Facing renewed calls to implement a sugar tax, Malcolm Turnbull joined the food industry in stating that it should not be seen as the solution to Australia’s obesity crisis.
Besides paying more for groceries, Turnbull questioned where to draw the line.
"There is a lot of sugar in a bottle of orange juice, are you going to put a tax on that?" he told Nine Network.
The government is being pressed to introduce the tax as part of an eight-point plan drawn up by a coalition of health and community groups that is calling for urgent action to tackle the increasing obesity among Australians.
In addition to a 20% tax, groups including the Obesity Policy Coalition, Cancer Council, the Heart Foundation and several universities also want restrictions on junk food television advertising, a national obesity task force and mandatory health star ratings by mid-2019.
Obesity Policy Coalition executive manager Jane Martin said the government must act quickly to address the problem, whereby an estimated 63% of Australian adults are either overweight or obese.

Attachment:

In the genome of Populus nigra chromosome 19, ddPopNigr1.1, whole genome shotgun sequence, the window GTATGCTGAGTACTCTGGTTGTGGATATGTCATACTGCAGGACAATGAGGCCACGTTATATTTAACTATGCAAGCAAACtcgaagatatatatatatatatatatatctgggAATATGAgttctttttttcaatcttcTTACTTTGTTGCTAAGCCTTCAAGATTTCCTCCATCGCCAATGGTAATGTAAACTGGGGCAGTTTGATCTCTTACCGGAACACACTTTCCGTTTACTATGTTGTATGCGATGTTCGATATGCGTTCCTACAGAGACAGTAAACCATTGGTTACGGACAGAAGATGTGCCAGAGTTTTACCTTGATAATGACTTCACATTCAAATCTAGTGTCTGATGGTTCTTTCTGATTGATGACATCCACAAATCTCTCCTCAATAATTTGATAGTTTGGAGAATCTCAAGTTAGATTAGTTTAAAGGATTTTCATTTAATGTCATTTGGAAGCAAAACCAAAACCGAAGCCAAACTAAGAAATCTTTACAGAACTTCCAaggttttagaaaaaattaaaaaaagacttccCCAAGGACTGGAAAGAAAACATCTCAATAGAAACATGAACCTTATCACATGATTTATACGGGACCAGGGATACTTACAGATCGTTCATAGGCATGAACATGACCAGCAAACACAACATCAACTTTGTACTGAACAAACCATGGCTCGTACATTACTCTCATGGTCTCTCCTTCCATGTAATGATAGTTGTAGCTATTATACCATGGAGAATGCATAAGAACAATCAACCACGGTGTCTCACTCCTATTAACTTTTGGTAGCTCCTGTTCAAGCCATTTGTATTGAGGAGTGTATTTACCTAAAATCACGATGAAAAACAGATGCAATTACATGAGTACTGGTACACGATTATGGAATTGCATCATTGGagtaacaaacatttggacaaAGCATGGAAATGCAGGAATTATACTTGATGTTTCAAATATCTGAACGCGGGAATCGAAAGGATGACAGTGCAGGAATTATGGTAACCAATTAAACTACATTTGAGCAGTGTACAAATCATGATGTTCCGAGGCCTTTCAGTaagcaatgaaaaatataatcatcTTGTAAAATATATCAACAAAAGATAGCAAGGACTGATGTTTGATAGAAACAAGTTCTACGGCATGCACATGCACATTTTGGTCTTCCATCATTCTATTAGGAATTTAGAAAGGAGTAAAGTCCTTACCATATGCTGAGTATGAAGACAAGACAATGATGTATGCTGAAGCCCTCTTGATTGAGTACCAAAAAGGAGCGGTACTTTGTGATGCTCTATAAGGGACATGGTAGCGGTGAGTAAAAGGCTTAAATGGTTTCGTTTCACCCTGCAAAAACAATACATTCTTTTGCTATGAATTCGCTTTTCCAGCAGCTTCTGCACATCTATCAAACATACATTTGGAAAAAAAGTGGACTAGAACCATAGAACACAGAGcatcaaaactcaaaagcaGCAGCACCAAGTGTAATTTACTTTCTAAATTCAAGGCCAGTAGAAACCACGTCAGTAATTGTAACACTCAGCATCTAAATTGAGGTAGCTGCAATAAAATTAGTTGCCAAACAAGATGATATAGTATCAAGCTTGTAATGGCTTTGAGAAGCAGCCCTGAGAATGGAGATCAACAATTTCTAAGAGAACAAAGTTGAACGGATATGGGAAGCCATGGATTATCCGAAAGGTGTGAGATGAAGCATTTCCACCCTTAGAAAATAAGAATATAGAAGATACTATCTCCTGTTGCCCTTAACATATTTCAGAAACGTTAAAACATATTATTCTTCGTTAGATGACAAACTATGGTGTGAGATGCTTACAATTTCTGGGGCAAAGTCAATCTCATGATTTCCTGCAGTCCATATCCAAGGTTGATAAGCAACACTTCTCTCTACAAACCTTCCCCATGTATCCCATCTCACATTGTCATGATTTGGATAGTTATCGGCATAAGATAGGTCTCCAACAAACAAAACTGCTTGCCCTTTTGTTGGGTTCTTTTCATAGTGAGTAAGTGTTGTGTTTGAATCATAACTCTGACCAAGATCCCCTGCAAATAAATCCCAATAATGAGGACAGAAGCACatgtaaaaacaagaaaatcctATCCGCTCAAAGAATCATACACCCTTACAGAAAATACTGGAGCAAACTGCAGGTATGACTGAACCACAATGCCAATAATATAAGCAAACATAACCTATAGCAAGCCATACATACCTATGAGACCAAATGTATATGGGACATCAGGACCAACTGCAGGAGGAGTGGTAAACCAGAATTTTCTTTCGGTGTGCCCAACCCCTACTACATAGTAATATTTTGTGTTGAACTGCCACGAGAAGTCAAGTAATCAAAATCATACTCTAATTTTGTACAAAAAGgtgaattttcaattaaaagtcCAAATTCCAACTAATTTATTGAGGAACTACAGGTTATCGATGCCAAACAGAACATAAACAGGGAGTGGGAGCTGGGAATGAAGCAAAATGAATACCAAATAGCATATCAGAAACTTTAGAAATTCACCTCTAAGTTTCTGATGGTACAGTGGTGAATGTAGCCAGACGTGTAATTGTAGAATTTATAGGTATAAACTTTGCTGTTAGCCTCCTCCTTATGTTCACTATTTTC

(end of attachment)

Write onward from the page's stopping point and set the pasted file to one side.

This translates to an estimated annual cost to the health budget of around A$8.6bn (US$6.9bn).
"The policies we have set out to tackle obesity aim to not only reduce morbidity and mortality but also improve wellbeing, bring vital benefits to the economy and set Australians up for a healthier future,' she said.
The prime minister said the strategy for turning round the situation should centre on education, awareness and action.
"Labelling is very important, health messages through the media, ... but also exercise. Get up and walk," he said.
Australia's food and beverages industry also opposes a sugar tax and argues that a broader approach is needed to tackle the problem.
"We believe there is no single cause or quick fix solution," a joint statement released by eight major food and drinks groups led by the Australian Food Grocery Council said.
"The industry continues to demonstrate strong compliance with self-regulatory food and beverage advertising codes which have virtually removed all non-core food advertising primarily directed to children."